How I Got Into Nightlife

I think our next president should be a Morman. Not the Mitt Romney variety—heavens no. I’m thinking more along the lines of a Big Love type, with 47 wives and a zillion kids. A man who can handle that can handle anything. Club relationships are also very “special,” as the industry comes with many distractions, confusions, and temptations—similar to a whole lot of “sister-wives” drama. When you see a relationship working in this industry, it should be celebrated, maybe even studied. I enjoyed watching Snap/Bloc Group honcho Mathew Isaacs interact with his lovely Danielle DeGregory last night as she celebrated her birthday at his venue.

It was cuddly, cute and wonderful. The weekly karaoke night was going on, which was adding to the fun. On another note, the much-anticipated basement addition to the venue has a name, a design, and a due date. I’ll talk about that when I am unleashed—I’m really not supposed to say anything so I won’t.

With great admiration I note the opening of Natasha, the queen of Spandex and everything related, of her niche at Patricia Fields, her inclusion to come the end of the month. If anyone wants to point a finger at someone for getting me into the club world, Natasha and my friend Debi Marino must be accused. I was a corporate-type during the day who wallowed in severe punk clubs at night. More often than not, I would go from an obscure place with dim lights and sticky floors packed with girls with hair that could hurt you, to a desk in the financial district. I soon chose the insanity of the former over the boredom of the latter. It was a single sad incident that pushed me over the edge. My roommate and best friend the beautiful and talented “it” girl Jillian Black died suddenly of a heroin overdose. She had done it the night before for the first time, and wanted to try it again. We chatted at 7PM on a subway platform, and I told her of the dangers—pleading with her to avoid that drug and that crowd, the crowd that was enlisting her into their cult. She agreed. She was dead by dawn.

I sought out her new friends with mad intent, but was convinced she only had herself to blame. She was used to getting her way and they couldn’t stop her. She was always unstoppable. Of course now she’s as dead as Julius Caesar. I spun around and decided to do a fashion, art event which would help push the rapidly gentrifying East Village chic/punk scene along. The way I figured it the more successful boutiques filling vacant storefronts, the more interested the cops would be to push the pushers to another hood.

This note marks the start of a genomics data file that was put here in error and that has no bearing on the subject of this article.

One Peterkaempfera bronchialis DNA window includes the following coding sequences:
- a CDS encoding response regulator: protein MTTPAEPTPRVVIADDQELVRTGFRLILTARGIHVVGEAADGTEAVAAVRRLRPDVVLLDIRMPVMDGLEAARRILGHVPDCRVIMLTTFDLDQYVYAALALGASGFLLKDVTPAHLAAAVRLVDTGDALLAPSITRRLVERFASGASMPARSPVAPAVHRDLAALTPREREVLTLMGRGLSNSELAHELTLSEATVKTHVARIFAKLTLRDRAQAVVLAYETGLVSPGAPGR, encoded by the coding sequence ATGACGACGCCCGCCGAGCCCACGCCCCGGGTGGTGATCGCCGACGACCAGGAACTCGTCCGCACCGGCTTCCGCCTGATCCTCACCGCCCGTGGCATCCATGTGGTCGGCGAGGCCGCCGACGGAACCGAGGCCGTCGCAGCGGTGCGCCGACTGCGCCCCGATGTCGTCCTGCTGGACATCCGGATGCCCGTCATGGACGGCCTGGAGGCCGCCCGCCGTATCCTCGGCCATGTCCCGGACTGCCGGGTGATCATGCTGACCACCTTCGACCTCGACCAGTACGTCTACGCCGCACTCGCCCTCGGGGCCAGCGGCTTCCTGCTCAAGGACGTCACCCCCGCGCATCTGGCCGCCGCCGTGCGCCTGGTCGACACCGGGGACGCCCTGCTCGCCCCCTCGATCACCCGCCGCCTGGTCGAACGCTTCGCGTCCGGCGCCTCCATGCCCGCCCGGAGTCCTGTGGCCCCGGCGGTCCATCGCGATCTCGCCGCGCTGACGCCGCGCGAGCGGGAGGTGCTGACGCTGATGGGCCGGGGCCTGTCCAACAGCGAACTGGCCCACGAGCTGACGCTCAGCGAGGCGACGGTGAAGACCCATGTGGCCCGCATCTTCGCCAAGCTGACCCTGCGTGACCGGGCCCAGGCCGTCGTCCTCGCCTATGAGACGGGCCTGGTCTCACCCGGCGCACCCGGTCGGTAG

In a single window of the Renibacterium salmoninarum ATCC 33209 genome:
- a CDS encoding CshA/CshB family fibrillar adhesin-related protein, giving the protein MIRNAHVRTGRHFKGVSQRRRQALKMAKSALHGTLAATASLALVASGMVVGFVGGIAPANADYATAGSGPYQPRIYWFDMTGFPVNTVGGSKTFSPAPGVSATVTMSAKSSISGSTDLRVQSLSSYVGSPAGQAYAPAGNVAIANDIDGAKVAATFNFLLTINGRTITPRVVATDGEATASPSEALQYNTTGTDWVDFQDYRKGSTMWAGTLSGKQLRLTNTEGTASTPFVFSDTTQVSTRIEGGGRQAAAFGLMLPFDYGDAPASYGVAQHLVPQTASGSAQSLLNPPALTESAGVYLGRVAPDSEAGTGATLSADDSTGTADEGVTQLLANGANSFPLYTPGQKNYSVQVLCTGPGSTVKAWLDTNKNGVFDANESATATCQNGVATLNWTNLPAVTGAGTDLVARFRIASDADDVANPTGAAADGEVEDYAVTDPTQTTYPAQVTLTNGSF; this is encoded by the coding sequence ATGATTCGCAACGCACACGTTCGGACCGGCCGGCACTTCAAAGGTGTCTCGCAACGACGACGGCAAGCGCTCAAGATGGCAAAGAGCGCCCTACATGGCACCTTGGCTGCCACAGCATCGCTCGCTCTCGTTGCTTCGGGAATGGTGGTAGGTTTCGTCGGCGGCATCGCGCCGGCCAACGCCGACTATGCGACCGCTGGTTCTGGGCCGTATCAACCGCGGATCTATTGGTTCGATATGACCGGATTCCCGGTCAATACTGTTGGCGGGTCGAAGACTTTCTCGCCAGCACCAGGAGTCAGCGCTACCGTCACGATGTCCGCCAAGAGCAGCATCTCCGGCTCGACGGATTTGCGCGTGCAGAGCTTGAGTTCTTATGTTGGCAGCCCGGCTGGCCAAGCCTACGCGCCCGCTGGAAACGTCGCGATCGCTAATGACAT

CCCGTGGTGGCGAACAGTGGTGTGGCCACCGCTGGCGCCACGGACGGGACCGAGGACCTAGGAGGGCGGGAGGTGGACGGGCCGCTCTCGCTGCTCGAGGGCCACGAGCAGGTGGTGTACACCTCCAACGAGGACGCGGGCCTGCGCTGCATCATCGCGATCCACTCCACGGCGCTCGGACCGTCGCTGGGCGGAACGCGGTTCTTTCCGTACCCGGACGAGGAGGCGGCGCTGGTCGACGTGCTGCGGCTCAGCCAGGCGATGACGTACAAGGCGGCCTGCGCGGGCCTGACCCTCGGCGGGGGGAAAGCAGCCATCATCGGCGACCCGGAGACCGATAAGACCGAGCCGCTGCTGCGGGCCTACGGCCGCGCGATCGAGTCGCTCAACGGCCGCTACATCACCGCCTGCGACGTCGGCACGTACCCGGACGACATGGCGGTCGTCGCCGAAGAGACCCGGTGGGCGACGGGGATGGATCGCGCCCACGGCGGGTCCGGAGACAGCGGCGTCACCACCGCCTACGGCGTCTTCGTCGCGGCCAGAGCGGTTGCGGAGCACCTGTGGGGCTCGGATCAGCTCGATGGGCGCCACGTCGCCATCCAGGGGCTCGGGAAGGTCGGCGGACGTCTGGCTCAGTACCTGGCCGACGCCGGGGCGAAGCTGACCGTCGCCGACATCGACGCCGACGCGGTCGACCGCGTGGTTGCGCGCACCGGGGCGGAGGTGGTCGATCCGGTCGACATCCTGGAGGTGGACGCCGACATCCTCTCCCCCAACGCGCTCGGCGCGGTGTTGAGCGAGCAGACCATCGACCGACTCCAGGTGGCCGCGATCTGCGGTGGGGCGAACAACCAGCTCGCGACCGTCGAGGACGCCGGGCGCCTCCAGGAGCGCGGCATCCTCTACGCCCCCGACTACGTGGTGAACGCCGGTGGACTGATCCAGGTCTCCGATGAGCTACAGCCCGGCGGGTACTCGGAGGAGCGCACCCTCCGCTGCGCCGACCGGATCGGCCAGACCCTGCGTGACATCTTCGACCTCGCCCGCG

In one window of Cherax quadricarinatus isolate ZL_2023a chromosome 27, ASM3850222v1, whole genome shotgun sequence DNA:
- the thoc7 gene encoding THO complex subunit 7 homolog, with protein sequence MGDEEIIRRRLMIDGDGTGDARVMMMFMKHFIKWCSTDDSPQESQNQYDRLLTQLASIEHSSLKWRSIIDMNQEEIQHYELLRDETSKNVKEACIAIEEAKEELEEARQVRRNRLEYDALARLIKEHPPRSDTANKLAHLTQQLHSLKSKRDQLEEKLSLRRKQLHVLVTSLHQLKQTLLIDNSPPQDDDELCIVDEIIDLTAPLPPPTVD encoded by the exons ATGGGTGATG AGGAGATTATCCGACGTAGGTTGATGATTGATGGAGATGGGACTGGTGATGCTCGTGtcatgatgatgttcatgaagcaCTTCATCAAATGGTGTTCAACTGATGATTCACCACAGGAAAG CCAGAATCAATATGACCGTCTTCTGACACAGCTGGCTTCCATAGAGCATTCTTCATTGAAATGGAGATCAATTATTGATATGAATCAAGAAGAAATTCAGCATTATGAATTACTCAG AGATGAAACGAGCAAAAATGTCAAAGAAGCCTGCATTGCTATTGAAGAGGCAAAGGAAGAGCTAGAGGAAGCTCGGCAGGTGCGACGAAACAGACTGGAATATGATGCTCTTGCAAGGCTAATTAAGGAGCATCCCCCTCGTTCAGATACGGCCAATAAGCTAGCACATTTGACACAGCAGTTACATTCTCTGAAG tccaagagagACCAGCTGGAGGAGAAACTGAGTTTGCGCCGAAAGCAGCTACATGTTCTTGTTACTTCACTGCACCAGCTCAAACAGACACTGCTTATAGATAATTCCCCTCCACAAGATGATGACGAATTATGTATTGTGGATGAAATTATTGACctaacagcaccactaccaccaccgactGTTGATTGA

The East Village Look was my big break. The almost 2-hour show had thousands of people attending and 20 boutiques involved. It catapulted me into a new career. Debi Marino partnered with me on the mega show. Natasha was the first person who said yes. She then helped me land Trash and Vaudeville, and soon everyone was involved. Astor place barbers and some other salons sent waves of hairstylists to the gala. Everyone left the club that night with a new—free—’do. I looked at the video of the event last night and it was amazing to see this time capsule of ‘80’s club life. All the players were there modeling and galavanting around. Some of them are long gone as victims of the age of consent—to every vice imaginable. AIDS was there, all around us, but we didn’t understand that, or see it in our brilliant darkness. So a tip of the hat and a wham-bam-thank-you-Mam to Natasha, returning to her roots. Great success, darling, at Patricia Fields!

On a sad, but similar note, I mark the passing of Lita Hessen. Known for her loud voice, big heart, and big binging, Lita was a joy to the world—even though she often seemed deeply sad. I met her a few years back while lounging at the Mercer Hotel with the generous (to a fault) millionaire Linda Rawlings and my friend Marcus Antebi. Linda was wearing—no exaggeration— 10 million dollars worth of jewelry, including a yellow diamond ring the size of Vermont, 5 watches (one worth, like, a million bucks—all diamonds upon diamonds) and a tiara with more diamonds. She was buying Crystal, and offering it to an increasingly larger crowd. Like Lita, Linda made many friends by lavishing them with stuff. The waitress was tasked to wear the tiara while she was serving. Lita and a friend came to meet us. Linda proceeded to give Lita’s pal a check for over $30,000 on the spot to help her with her failing business. It was like that. Lita and I would see each other from time to time, out and about, and then became friends. She was so much fun, but she was everywhere and nowhere. She was lucid, then suddenly nuts: happy then tragic: aloof then clingy. Her inner beasts tore at her ,and no amount of extravagance, tall tales, or ambitions could hide her pain. Everybody knew Lita. She bought everyone dinner, drinks, little gifts. When you could calm her down and get past the fluff she was sweet and smart, and very enjoyable. But there was a lot of fluff. I met my great friend DJ Jennifly through her. It was Jennifly who told me of her demise. A memorial service will be held this Sunday, May 15th 7:30PM on Christopher Street Pier.

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